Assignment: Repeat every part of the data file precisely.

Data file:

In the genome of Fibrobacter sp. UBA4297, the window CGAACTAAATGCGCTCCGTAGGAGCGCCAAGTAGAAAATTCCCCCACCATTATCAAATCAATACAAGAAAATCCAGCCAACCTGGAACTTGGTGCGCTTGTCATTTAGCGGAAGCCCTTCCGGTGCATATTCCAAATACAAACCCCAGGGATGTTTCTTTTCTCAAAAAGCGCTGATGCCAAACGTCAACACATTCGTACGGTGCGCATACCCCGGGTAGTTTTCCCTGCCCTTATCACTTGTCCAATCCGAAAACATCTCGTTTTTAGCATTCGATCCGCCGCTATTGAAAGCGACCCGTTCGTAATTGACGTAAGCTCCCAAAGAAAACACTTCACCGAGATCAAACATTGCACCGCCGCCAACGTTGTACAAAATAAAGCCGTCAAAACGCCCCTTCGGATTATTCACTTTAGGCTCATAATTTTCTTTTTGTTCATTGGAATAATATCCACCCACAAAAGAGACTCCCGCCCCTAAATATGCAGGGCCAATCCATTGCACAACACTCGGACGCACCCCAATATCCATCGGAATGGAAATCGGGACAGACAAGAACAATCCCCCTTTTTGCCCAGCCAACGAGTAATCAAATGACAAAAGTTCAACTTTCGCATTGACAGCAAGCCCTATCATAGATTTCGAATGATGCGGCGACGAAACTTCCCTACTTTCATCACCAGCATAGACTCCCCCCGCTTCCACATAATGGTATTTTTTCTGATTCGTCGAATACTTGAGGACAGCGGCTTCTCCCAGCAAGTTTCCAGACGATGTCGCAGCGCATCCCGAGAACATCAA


In the genome of Fibrobacter sp. UBA4297, the window CGAACTAAATGCGCTCCGTAGGAGCGCCAAGTAGAAAATTCCCCCACCATTATCAAATCAATACAAGAAAATCCAGCCAACCTGGAACTTGGTGCGCTTGTCATTTAGCGGAAGCCCTTCCGGTGCATATTCCAAATACAAACCCCAGGGATGTTTCTTTTCTCAAAAAGCGCTGATGCCAAACGTCAACACATTCGTACGGTGCGCATACCCCGGGTAGTTTTCCCTGCCCTTATCACTTGTCCAATCCGAAAACATCTCGTTTTTAGCATTCGATCCGCCGCTATTGAAAGCGACCCGTTCGTAATTGACGTAAGCTCCCAAAGAAAACACTTCACCGAGATCAAACATTGCACCGCCGCCAACGTTGTACAAAATAAAGCCGTCAAAACGCCCCTTCGGATTATTCACTTTAGGCTCATAATTTTCTTTTTGTTCATTGGAATAATATCCACCCACAAAAGAGACTCCCGCCCCTAAATATGCAGGGCCAATCCATTGCACAACACTCGGACGCACCCCAATATCCATCGGAATGGAAATCGGGACAGACAAGAACAATCCCCCTTTTTGCCCAGCCAACGAGTAATCAAATGACAAAAGTTCAACTTTCGCATTGACAGCAAGCCCTATCATAGATTTCGAATGATGCGGCGACGAAACTTCCCTACTTTCATCACCAGCATAGACTCCCCCCGCTTCCACATAATGGTATTTTTTCTGATTCGTCGAATACTTGAGGACAGCGGCTTCTCCCAGCAAGTTTCCAGACGATGTCGCAGCGCATCCCGAGAACATCAA